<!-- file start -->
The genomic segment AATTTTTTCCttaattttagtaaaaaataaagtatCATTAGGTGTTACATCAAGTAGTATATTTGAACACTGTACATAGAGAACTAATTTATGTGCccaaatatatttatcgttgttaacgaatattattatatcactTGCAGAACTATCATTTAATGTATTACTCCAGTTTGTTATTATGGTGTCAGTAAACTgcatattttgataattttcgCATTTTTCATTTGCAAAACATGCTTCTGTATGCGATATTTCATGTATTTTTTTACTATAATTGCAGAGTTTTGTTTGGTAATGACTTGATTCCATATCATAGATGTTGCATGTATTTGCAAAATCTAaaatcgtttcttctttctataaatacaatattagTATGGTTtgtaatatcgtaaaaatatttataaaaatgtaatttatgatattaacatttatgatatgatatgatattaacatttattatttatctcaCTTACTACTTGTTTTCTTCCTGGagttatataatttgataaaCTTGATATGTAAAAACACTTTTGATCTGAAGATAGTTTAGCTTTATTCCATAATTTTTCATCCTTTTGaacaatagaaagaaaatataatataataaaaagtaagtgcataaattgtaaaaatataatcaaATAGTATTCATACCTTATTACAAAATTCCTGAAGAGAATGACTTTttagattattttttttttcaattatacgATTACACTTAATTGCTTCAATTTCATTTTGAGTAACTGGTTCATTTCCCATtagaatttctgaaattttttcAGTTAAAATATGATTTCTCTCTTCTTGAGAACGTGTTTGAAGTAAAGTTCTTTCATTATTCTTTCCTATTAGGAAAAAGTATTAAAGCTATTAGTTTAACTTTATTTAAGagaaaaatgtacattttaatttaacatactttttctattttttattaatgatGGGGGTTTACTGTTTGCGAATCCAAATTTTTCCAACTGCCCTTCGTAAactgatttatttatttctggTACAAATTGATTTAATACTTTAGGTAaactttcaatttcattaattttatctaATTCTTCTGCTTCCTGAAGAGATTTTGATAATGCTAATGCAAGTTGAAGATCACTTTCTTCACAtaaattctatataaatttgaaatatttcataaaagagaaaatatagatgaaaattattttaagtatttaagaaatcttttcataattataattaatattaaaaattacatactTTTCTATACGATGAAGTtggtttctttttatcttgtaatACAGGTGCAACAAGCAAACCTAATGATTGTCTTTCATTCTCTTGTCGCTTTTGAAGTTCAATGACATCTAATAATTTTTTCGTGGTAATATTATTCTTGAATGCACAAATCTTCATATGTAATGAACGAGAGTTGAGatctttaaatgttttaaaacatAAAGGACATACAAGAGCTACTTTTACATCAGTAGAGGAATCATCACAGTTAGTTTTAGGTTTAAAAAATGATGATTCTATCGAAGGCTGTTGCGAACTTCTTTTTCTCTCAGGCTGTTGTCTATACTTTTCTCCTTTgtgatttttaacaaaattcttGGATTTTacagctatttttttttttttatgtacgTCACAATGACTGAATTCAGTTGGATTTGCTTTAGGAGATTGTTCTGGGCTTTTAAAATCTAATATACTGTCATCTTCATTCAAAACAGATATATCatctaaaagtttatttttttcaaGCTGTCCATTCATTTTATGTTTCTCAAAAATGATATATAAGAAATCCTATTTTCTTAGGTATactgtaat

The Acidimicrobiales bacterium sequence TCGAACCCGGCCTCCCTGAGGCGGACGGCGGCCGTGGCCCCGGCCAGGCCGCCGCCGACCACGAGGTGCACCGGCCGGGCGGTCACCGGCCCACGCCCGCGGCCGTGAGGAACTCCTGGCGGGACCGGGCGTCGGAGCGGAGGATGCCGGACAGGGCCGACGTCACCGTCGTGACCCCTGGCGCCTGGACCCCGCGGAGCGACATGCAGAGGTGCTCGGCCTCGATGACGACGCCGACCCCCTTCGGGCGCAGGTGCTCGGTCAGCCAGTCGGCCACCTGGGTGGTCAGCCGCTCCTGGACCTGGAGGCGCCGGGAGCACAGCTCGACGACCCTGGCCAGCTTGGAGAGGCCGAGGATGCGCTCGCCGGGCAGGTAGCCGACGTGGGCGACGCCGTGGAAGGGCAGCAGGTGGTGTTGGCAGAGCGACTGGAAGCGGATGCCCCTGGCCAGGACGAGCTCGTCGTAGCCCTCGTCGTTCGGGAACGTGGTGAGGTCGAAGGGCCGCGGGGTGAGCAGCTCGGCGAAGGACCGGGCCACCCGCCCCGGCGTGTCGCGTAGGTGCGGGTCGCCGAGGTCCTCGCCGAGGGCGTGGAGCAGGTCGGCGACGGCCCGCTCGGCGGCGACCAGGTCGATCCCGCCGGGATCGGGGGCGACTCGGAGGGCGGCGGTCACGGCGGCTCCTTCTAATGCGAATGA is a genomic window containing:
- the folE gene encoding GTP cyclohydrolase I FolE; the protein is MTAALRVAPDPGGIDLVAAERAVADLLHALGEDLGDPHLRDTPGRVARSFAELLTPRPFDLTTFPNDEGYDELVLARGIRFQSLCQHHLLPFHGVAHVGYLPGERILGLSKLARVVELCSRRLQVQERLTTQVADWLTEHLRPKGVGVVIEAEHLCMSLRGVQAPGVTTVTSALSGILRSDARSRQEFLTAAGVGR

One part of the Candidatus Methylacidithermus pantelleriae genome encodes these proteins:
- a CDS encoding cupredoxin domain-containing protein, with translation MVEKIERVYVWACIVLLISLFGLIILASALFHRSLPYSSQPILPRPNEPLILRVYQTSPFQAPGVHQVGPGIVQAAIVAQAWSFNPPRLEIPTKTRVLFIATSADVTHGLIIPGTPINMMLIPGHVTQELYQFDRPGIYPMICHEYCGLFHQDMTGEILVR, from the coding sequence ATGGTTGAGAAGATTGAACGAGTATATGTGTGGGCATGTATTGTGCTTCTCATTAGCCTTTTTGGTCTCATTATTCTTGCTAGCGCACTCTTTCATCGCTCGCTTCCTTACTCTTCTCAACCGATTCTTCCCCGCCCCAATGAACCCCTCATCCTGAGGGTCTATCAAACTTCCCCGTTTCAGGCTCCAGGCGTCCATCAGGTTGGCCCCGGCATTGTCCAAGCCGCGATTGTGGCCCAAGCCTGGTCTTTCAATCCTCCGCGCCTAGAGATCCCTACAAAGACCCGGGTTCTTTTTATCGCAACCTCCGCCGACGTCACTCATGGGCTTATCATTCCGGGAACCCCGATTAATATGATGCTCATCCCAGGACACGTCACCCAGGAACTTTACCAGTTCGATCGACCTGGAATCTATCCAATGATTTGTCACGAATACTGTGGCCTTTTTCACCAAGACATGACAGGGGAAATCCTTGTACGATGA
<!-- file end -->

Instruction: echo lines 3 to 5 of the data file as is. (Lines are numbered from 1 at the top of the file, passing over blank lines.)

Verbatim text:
- the folE gene encoding GTP cyclohydrolase I FolE; the protein is MTAALRVAPDPGGIDLVAAERAVADLLHALGEDLGDPHLRDTPGRVARSFAELLTPRPFDLTTFPNDEGYDELVLARGIRFQSLCQHHLLPFHGVAHVGYLPGERILGLSKLARVVELCSRRLQVQERLTTQVADWLTEHLRPKGVGVVIEAEHLCMSLRGVQAPGVTTVTSALSGILRSDARSRQEFLTAAGVGR

One part of the Candidatus Methylacidithermus pantelleriae genome encodes these proteins:
- a CDS encoding cupredoxin domain-containing protein, with translation MVEKIERVYVWACIVLLISLFGLIILASALFHRSLPYSSQPILPRPNEPLILRVYQTSPFQAPGVHQVGPGIVQAAIVAQAWSFNPPRLEIPTKTRVLFIATSADVTHGLIIPGTPINMMLIPGHVTQELYQFDRPGIYPMICHEYCGLFHQDMTGEILVR, from the coding sequence ATGGTTGAGAAGATTGAACGAGTATATGTGTGGGCATGTATTGTGCTTCTCATTAGCCTTTTTGGTCTCATTATTCTTGCTAGCGCACTCTTTCATCGCTCGCTTCCTTACTCTTCTCAACCGATTCTTCCCCGCCCCAATGAACCCCTCATCCTGAGGGTCTATCAAACTTCCCCGTTTCAGGCTCCAGGCGTCCATCAGGTTGGCCCCGGCATTGTCCAAGCCGCGATTGTGGCCCAAGCCTGGTCTTTCAATCCTCCGCGCCTAGAGATCCCTACAAAGACCCGGGTTCTTTTTATCGCAACCTCCGCCGACGTCACTCATGGGCTTATCATTCCGGGAACCCCGATTAATATGATGCTCATCCCAGGACACGTCACCCAGGAACTTTACCAGTTCGATCGACCTGGAATCTATCCAATGATTTGTCACGAATACTGTGGCCTTTTTCACCAAGACATGACAGGGGAAATCCTTGTACGATGA